There is seemingly nothing that can’t be printed on a shirt and monetized nowadays.
Within hours of the emergence of a grainy CCTV image showing one of the suspected assassins of Kim Jong-Nam, an older half-brother of North Korean leader Kim Jong-Un, wearing a shirt printed with “LOL,” a seller on China’s biggest online marketplace already had a lookalike for sale.
The South China Morning Post reports that a Taobao listing, which called the shirt the “same Tee worn by North Korean female spy,” was removed after going viral on the internet. The seller was asking 6,324 yuan (about $920) for it.
The woman show wearing the “LOL” shirt was reportedly detained in the Kuala Lumpur airport where the assassination took place. One suspect, according to a police official who spoke to The Telegraph, thought what they were doing was a “prank,” perhaps explaining the bizarre clothing choice.
The attempt to sell a top resembling the one worn by a suspected assassin underscores how quickly apparel sellers, especially those working on a small scale online, can cash in on the news. Typically, the source material is less crass and grisly, though. Taobao is known for rapidly turning around copies of items worn by celebrities.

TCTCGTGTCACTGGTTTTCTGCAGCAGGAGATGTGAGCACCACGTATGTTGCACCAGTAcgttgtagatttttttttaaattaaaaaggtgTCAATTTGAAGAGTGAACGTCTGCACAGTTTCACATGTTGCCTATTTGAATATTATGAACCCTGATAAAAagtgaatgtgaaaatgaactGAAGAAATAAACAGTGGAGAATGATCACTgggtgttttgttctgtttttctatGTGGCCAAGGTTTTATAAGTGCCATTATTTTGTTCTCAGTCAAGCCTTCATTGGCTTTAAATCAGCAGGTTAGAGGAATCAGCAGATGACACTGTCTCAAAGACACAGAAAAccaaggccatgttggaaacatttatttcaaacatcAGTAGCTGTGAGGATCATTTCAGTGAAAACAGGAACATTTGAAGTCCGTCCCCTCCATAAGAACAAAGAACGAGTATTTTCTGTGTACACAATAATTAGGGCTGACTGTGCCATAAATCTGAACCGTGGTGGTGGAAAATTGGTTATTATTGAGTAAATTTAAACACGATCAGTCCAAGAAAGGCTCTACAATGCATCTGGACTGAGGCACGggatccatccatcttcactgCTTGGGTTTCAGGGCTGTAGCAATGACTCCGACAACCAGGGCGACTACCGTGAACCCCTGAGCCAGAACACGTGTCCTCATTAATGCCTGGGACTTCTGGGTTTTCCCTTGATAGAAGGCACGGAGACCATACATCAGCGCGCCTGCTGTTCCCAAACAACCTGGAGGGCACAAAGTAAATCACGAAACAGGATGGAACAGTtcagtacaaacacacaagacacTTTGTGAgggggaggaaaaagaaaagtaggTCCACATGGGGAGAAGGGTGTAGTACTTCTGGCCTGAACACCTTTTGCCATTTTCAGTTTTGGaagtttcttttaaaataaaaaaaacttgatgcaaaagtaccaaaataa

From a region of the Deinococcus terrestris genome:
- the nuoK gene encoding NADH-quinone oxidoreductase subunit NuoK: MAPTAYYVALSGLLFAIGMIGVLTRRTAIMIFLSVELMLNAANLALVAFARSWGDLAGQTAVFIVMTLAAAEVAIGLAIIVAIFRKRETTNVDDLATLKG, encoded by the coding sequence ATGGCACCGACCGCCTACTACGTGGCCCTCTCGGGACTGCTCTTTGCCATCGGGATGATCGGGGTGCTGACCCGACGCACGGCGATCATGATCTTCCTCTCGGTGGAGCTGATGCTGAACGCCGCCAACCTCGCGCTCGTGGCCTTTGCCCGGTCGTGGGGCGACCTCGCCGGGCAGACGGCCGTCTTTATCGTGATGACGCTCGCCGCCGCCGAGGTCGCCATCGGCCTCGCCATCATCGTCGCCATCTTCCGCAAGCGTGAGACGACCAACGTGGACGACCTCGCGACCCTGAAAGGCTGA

It happens in the US, as well. Last week, for instance, the inadvertent rallying cry US Senate majority leader Mitch McConnell gave to the left was quickly turned into t-shirts available for purchase. “She was warned. She was given an explanation. Nevertheless, she persisted,” McConnell said in defense of the vote to silence senator Elizabeth Warren during a tense debate about attorney general nominee Jeff Sessions. By the following morning, the site Redbubble, which puts prints on shirts and other items for users and offers them a marketplace to sell them, had hundreds of shirts with various renditions of “She persisted” available to buy.